To be fair, we don't actually know conclusively what happens. She agrees to stay and have a coffee with him, and the credits roll over them sitting together and talking. Presumably, they get back together, but who knows?

And honestly, who cares? Like I said, I never bought them as a couple, particularly not as soulmates meant to be together across the infinite gulf of the multiverse. Kate doesn't really have much of a personality outside from what Téa Leoni (to her credit) is able to inject in a role that feels as though it's been written as an afterthought.

Meanwhile, Jack doesn't make sense on any level. That's as much an issue with tone as anything else. The character is written and played as sort of an over-the-top comedic part, the sort of role that feels like it might have been offered to Jim Carrey first (if so, he was wise to turn it down). The problem is that Ratner doesn't film it that way. The movie is ultimately played straight, with a mostly somber tone and realistic look. Maybe it's emulating It's a Wonderful Life in more ways than just borrowing the premise. Or maybe Brett Ratner is just that bad at directing.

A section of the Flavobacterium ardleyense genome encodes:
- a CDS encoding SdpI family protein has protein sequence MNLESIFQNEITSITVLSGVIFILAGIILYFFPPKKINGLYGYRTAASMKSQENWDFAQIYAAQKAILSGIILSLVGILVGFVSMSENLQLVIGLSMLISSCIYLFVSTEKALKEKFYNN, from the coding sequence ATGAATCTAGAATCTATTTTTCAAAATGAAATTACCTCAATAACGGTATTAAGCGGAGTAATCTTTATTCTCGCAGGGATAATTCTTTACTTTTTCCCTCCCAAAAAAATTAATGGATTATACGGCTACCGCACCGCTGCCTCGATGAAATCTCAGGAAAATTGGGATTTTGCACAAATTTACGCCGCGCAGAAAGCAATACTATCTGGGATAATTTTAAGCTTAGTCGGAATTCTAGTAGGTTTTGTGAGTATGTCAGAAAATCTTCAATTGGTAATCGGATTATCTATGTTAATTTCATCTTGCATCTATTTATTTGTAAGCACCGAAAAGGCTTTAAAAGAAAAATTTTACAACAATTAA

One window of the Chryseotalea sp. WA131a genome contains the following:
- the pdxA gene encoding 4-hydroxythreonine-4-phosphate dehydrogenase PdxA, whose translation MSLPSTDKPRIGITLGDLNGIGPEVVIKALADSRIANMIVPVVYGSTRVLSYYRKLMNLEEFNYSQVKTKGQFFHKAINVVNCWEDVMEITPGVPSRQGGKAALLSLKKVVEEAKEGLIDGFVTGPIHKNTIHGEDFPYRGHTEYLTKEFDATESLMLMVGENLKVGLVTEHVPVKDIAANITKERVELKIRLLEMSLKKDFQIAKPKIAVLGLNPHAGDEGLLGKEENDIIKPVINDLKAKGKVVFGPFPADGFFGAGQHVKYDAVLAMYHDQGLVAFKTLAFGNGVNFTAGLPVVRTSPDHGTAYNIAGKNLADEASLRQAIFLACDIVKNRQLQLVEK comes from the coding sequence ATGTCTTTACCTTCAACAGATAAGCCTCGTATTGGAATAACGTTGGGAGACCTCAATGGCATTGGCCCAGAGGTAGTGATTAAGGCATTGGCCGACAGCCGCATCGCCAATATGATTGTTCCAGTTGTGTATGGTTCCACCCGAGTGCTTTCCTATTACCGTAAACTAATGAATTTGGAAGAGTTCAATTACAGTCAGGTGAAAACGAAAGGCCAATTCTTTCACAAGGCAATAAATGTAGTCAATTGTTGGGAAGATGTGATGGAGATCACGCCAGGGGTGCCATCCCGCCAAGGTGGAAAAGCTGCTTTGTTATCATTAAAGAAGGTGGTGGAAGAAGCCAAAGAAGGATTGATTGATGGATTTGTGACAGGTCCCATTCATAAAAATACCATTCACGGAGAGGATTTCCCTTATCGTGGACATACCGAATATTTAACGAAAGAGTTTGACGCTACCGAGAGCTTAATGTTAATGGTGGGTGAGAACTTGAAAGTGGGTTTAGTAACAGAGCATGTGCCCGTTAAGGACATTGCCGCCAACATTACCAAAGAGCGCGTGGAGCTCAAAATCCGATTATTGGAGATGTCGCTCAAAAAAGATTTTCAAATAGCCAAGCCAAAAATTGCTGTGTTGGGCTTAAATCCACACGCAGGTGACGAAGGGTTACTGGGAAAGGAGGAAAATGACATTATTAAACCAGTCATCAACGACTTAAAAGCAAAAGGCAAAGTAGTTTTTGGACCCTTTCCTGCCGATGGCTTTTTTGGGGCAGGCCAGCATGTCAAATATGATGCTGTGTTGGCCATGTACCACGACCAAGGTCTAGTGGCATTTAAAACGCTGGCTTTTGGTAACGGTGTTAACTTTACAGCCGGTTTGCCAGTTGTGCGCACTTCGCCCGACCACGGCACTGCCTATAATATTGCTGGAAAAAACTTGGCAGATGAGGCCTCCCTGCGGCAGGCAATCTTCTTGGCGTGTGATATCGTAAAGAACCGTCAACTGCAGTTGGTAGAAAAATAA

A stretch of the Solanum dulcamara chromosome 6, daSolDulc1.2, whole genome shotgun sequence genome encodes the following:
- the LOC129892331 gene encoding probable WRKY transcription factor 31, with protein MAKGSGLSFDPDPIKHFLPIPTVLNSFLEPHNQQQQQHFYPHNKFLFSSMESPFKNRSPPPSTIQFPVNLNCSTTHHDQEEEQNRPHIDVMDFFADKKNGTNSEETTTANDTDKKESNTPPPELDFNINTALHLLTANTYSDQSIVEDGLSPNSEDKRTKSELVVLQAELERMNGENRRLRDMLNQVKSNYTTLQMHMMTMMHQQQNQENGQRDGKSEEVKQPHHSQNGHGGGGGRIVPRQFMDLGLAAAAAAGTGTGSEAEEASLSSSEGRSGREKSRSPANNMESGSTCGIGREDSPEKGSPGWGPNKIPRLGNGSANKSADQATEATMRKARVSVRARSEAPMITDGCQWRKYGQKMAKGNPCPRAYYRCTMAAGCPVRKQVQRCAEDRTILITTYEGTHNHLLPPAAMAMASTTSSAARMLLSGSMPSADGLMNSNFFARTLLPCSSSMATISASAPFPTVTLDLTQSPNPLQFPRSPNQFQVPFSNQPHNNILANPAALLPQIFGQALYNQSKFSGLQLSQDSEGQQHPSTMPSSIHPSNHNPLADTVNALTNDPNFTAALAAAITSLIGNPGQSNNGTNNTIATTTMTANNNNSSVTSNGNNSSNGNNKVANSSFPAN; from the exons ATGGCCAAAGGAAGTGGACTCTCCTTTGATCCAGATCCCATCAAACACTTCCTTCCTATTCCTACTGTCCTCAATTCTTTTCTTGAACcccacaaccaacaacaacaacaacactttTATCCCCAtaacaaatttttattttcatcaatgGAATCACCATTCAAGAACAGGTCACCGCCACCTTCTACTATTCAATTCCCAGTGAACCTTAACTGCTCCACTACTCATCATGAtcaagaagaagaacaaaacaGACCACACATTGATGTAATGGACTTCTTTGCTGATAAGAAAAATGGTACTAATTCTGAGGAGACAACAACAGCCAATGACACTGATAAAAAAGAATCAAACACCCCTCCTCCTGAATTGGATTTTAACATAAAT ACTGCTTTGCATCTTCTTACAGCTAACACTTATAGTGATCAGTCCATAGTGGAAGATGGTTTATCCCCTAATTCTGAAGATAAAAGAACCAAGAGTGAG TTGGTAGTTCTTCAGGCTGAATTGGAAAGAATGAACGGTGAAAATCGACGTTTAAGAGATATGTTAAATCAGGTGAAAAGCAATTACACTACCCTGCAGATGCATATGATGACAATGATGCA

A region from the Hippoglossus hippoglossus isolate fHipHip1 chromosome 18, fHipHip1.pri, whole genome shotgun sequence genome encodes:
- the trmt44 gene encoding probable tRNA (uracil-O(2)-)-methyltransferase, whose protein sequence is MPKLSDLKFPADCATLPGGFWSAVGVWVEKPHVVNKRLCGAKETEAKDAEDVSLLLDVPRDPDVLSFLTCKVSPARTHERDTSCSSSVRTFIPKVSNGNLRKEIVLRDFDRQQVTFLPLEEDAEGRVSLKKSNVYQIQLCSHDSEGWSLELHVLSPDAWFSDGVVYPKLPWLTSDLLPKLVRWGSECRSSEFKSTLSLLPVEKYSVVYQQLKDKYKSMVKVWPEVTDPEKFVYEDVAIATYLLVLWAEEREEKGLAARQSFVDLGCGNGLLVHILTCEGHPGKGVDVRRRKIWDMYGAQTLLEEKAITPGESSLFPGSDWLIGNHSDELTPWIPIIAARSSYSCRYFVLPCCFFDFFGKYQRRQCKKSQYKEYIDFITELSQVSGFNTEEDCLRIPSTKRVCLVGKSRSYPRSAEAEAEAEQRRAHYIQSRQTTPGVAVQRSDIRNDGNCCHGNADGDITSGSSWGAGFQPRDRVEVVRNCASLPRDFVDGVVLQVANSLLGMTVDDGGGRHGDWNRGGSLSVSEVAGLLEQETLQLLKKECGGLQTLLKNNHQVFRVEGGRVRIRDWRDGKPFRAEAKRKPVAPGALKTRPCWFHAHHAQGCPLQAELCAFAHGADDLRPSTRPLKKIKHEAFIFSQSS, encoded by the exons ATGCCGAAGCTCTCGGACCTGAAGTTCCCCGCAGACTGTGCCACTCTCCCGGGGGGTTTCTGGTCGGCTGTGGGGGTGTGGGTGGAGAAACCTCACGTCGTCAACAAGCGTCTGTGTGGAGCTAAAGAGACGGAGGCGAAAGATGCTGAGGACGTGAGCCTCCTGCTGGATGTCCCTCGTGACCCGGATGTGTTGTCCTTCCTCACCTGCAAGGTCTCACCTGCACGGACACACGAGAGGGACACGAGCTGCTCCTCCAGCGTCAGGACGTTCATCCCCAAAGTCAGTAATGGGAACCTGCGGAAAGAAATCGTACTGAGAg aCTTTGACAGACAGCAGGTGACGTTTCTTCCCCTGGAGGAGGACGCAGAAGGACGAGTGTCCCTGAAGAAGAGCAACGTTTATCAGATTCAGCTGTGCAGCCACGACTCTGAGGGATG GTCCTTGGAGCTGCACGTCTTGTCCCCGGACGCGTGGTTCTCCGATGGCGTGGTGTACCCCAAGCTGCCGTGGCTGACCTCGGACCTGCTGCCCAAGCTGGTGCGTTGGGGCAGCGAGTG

Actually, there's quite a bit of evidence for the "Ratner sucks" hypothesis. The movie has a tendency of having characters deliver long-winded speeches or rants - sometimes to be comical, other times to outline themes - while the character they're speaking to just stares at them blankly. It's bad writing, sure, but the framing for some of these scenes is just baffling. Lindsay and I spent a lot of this movie just laughing through the serious bits.

There are a few elements in this movie we liked. Téa Leoni and Don Cheadle do good work, though their efforts feel largely wasted. The script does contain a few genuinely solid concepts that differentiate it from other movies with nearly identical premises. But the good stuff either feels out of place or it's undermined by the ending. And it's nowhere near enough to make up for the uninspired directing, the tedious dialogue, or the inflated runtime.

This thing's been forgotten for a reason. Unless you're a Nicholas Cage completist, there's no reason to sit through this one when you could rewatch It's a Wonderful Life instead.